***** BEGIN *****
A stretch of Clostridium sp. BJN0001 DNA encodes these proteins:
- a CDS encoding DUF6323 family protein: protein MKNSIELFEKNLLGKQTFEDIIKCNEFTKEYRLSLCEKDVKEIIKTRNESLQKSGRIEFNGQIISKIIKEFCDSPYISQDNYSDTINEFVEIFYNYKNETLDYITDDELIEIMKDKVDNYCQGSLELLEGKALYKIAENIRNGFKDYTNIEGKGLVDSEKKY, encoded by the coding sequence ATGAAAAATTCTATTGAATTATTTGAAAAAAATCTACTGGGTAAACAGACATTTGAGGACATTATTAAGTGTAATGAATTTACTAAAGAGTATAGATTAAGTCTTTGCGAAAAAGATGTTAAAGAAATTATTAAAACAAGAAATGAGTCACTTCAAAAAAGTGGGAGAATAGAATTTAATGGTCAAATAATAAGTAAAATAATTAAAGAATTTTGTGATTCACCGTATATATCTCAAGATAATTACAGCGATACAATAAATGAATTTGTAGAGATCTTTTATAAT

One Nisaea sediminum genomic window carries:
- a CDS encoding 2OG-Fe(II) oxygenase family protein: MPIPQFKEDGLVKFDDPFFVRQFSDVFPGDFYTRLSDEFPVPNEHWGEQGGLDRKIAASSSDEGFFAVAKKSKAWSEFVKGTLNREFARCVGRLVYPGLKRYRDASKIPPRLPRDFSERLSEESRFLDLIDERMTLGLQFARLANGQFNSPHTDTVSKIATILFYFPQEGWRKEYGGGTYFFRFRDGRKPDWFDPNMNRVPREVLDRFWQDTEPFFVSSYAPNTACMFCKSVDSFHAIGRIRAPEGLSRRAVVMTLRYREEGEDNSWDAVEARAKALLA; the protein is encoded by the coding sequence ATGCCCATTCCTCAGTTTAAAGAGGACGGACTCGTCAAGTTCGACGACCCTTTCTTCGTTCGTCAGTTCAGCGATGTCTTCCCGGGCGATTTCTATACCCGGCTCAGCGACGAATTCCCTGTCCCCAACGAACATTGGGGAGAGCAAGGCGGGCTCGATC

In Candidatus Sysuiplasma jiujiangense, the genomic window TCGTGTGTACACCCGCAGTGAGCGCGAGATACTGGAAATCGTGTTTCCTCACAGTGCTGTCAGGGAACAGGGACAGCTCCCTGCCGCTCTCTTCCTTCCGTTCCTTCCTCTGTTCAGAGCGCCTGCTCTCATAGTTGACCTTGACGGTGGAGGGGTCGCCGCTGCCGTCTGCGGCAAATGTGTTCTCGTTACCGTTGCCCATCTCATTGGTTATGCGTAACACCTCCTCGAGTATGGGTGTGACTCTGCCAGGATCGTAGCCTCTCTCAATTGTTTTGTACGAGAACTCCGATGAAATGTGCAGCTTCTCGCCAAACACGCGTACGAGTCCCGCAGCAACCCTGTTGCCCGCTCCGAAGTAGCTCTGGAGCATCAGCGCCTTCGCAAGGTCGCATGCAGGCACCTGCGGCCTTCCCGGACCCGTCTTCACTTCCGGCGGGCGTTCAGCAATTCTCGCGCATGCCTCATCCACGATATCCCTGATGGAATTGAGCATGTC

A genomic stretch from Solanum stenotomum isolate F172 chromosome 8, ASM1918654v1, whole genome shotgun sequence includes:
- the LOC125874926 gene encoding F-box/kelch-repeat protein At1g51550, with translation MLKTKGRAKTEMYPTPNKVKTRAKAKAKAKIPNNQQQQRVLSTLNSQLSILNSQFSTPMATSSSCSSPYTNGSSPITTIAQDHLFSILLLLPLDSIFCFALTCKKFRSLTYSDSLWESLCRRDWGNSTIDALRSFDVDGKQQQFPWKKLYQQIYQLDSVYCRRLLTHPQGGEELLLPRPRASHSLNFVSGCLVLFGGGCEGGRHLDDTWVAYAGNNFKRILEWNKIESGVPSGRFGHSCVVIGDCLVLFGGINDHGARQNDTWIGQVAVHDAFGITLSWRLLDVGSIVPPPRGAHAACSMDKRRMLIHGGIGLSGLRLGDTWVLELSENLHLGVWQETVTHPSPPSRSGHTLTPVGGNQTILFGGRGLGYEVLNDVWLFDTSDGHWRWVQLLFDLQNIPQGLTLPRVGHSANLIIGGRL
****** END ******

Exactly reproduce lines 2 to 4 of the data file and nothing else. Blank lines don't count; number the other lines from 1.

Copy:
- a CDS encoding DUF6323 family protein: protein MKNSIELFEKNLLGKQTFEDIIKCNEFTKEYRLSLCEKDVKEIIKTRNESLQKSGRIEFNGQIISKIIKEFCDSPYISQDNYSDTINEFVEIFYNYKNETLDYITDDELIEIMKDKVDNYCQGSLELLEGKALYKIAENIRNGFKDYTNIEGKGLVDSEKKY, encoded by the coding sequence ATGAAAAATTCTATTGAATTATTTGAAAAAAATCTACTGGGTAAACAGACATTTGAGGACATTATTAAGTGTAATGAATTTACTAAAGAGTATAGATTAAGTCTTTGCGAAAAAGATGTTAAAGAAATTATTAAAACAAGAAATGAGTCACTTCAAAAAAGTGGGAGAATAGAATTTAATGGTCAAATAATAAGTAAAATAATTAAAGAATTTTGTGATTCACCGTATATATCTCAAGATAATTACAGCGATACAATAAATGAATTTGTAGAGATCTTTTATAAT

One Nisaea sediminum genomic window carries:
- a CDS encoding 2OG-Fe(II) oxygenase family protein: MPIPQFKEDGLVKFDDPFFVRQFSDVFPGDFYTRLSDEFPVPNEHWGEQGGLDRKIAASSSDEGFFAVAKKSKAWSEFVKGTLNREFARCVGRLVYPGLKRYRDASKIPPRLPRDFSERLSEESRFLDLIDERMTLGLQFARLANGQFNSPHTDTVSKIATILFYFPQEGWRKEYGGGTYFFRFRDGRKPDWFDPNMNRVPREVLDRFWQDTEPFFVSSYAPNTACMFCKSVDSFHAIGRIRAPEGLSRRAVVMTLRYREEGEDNSWDAVEARAKALLA; the protein is encoded by the coding sequence ATGCCCATTCCTCAGTTTAAAGAGGACGGACTCGTCAAGTTCGACGACCCTTTCTTCGTTCGTCAGTTCAGCGATGTCTTCCCGGGCGATTTCTATACCCGGCTCAGCGACGAATTCCCTGTCCCCAACGAACATTGGGGAGAGCAAGGCGGGCTCGATC